Sports World Would Feel Pain of Tax Cuts Expiring

FOXBusiness

The business world isn’t alone in holding its breath amid the tax break deliberations in Washington, as sports stars raking in millions of dollars a year are sure to see their incomes tumble if Congress allows the Bush tax cuts to expire.

It goes without saying that the highest-grossing athletes like Alex Rodriguez and Tiger Woods are at most risk if lawmakers decide to let the 2001 and 2003 tax cuts expire at the end of 2010 as scheduled. While that seems farfetched at this point, Republicans and Democrats are worlds apart in what to do next.

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Pointing to the fledgling economic recovery, Republicans and some moderate Democrats support extending all of the Bush tax cuts. On the other hand, many Democrats are in favor of extending some stimulus measures, but due in part to the high deficit, allowing the cuts to expire for families making over $250,000 a year -- a category that includes the vast majority of professional athletes.

With that in mind, FOX Business looked at how much the tax burden of several notable athletes, coaches and owners will change based on what Washington decides. The tax bills are based on 2010 salary figures cited by Sports Illustrated and tax rates provided by the Tax Foundation, a nonpartisan tax research group.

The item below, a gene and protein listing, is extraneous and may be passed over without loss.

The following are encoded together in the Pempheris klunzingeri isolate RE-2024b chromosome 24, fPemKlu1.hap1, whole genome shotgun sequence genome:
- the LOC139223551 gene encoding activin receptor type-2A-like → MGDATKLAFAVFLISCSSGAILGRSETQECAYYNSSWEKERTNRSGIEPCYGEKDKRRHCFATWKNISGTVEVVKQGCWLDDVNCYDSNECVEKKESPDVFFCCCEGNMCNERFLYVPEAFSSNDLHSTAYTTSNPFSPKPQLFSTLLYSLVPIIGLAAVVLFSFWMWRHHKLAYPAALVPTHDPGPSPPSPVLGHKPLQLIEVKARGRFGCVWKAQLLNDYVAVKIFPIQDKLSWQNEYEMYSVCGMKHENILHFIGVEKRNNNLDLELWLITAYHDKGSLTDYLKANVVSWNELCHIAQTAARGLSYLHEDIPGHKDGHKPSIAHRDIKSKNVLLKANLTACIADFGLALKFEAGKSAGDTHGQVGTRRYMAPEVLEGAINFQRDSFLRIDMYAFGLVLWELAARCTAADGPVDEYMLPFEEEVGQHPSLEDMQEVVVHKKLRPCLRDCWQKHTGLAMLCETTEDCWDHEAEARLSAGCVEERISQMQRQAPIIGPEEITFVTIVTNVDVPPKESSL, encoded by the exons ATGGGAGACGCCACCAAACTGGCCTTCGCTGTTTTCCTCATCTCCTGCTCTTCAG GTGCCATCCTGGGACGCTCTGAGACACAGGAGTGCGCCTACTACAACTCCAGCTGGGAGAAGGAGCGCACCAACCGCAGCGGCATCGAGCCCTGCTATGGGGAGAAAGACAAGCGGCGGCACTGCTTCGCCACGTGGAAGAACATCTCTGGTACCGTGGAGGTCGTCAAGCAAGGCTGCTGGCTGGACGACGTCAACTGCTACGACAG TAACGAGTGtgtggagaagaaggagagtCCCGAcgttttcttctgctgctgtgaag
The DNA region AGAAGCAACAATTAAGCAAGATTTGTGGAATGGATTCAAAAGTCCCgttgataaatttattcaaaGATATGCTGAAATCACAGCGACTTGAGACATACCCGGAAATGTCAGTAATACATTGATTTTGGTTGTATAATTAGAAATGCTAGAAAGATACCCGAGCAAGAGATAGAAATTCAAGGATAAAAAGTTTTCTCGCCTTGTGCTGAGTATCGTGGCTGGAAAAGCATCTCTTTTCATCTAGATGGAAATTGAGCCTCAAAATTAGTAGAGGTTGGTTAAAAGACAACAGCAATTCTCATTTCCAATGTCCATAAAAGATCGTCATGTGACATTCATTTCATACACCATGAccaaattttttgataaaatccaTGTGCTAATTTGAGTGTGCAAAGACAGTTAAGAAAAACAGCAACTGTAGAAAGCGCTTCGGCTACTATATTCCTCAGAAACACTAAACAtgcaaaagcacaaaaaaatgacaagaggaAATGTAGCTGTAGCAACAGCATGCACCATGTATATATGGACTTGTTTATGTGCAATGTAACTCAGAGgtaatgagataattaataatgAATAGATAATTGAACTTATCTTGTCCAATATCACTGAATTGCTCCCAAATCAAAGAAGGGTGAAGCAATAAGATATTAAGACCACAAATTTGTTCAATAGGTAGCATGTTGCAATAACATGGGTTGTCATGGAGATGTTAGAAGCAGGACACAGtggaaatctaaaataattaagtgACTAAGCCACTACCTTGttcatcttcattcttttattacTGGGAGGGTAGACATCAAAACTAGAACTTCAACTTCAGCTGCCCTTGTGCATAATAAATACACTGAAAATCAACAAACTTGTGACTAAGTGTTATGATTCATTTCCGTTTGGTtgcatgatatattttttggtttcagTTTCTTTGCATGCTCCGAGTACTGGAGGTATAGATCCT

Tiger Woods, who topped the SI Fortunate 50 list in 2010 by bringing in an estimated $90.51 million in winnings and endorsements, would really feel the pain. His 2011 tax burden would total a whopping $35.81 million, up $4.16 million from 2010, if the Bush tax cuts expire. Under the Democrats’ plan, Tiger’s tax bill would be $35.80 million, $4.15 million more than under the GOP plan.

Alex Rodriguez may also be worrying about Washington’s tax debate as the Yankees third baseman is expected to bring in $33 million in salary and $4 million in endorsements this year. If those wages carry into 2011 and Congress lets the tax cuts expire, his burden would jump by $1.7 million to $14.62 million. Under the GOP plan, A-Rod’s tax burden would still total $12.92 million, or $1.69 million more than the Democrats’ proposal.

It’s not just athletes who can expect their tax bills to rise. Los Angeles Lakers head coach Phil Jackson, who led the NBA coaching ranks by bringing in $6 million in wages in 2010, would see his burden rise $270,352 in 2011 if his salary holds steady and the Bush tax cuts expire. Under the Democrats’ plan, Jackson’s burden would be about $2.33 million, about $443,000 higher than the GOP plan.

Dallas Cowboys owner Jerry Jones may have the most to lose among the sports stars. According to Forbes, his franchise, which ranks as the most valuable in the NFL, saw its value rise by 9% in 2010 to $1.8 billion, an increase of $162 million. Based on that metric, Jones’s income tax burden from his Cowboys ownership would rise by $7.45 million if the Bush cuts are wiped out. The outspoken owner’s tax bill would stand at $64.12 million, or about $7.44 million higher than under the Republican proposal.

Click here to read the full list of athletes in this FOX Business slideshow.

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